5 Ways to Win Valuable Clients
Expert recruiters will know how essential it is to sell yourself effectively in interviews so here are some tips you can apply to your business pitches to win and develop valuable client relationships.
1. Ensure you do your research and know as much as you can about their business.
Before you even think about dialling their number, find out who their key competitors are, recent industry updates, in-vogue trends and the latest movers & shakers. To get a grasp of the company culture, visit their social media channels and read their blogs to attempt to get an inside feel for who they are (or who they are looking to portray themselves!). You could also read their LinkedIn profiles; not just the individual client you’re pitching but other key decision makers as there may be some further common ground.
2. If it’s a first call you’re making, try not to be too bullish.
You will achieve a lot more out of the relationship longer term if you approach them at a more moderate pace, developing the relationship through sharing their blogs for example and subtly making yourself known. This may all seem like a great deal of work, perhaps even laborious - however good clients are extremely valuable, both to your company and your professional career.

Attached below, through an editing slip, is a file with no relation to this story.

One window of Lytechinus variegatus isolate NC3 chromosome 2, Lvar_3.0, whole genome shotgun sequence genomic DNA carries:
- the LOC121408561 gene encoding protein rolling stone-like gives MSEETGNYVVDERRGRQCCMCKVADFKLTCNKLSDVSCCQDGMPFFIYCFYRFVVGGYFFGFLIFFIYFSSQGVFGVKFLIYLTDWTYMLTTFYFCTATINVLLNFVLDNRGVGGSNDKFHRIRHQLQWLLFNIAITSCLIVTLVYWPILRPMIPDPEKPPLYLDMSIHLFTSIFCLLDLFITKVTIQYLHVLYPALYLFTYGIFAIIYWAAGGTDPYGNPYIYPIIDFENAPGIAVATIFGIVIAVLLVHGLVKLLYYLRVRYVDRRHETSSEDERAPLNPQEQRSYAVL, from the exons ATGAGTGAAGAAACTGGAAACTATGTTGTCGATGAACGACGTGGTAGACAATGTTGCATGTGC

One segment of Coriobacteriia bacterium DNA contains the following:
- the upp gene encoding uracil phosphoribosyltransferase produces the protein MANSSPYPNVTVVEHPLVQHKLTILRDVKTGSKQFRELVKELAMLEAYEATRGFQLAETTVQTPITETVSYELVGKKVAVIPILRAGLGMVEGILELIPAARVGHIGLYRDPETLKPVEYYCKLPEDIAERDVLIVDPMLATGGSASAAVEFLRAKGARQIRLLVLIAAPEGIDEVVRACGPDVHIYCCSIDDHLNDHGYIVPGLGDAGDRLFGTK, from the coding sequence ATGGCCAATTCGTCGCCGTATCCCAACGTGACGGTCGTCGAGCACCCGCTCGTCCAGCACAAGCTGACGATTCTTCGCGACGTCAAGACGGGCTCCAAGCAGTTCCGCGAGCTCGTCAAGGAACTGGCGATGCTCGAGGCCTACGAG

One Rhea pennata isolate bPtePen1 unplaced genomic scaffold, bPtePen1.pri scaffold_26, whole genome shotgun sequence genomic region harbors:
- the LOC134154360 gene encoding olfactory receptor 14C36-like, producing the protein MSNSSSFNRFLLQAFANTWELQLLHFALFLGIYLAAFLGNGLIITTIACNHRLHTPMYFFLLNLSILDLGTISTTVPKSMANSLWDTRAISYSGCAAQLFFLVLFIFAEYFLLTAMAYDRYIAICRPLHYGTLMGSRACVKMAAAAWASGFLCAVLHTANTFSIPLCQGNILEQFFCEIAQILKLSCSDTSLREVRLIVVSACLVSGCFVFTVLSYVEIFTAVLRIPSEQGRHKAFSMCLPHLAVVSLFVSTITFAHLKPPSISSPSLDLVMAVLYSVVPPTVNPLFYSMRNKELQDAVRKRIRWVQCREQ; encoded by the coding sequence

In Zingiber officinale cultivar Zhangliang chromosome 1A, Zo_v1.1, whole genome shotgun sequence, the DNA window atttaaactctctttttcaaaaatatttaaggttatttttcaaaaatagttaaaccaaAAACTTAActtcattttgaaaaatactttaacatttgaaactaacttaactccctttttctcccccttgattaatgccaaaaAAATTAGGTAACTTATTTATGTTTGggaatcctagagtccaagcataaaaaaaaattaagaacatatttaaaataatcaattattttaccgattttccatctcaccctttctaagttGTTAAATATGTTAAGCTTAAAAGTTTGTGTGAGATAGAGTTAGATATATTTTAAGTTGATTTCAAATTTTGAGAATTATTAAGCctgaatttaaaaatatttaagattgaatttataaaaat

3. No B.S.
New clients need to learn to trust you. Quickly. So, when pitching, it’s important to be authentic, natural, credible and confident. You’re the expert so be concise and clear on how your recruitment service can deliver the best candidates. Use examples of your past successes if relevant to their sector.
4. Mirror the client.
For example, some client’s preferred method of communication may be over email rather than on the phone. Some may be easier to get hold of before 8am or after 5pm. Others may be informal and relaxed about the whole process. Whatever their ‘style’, take note and use it to your advantage and heed it well so they don’t feel uncomfortable when you reach out to them.
5. Keep them updated all the time.
There is nothing worse than a recruiter taking a job requisition to then leave the client in the cold wondering what progress is being made and furthermore for them to be doing the chasing! Take control of the process and set the client’s expectations on what will happen with regular reports on what you are doing for them to justify your fees. As the relationship develops, don’t be afraid to approach ‘non-work’ related subjects. Good bonding creates loyalty between the recruiter and the client.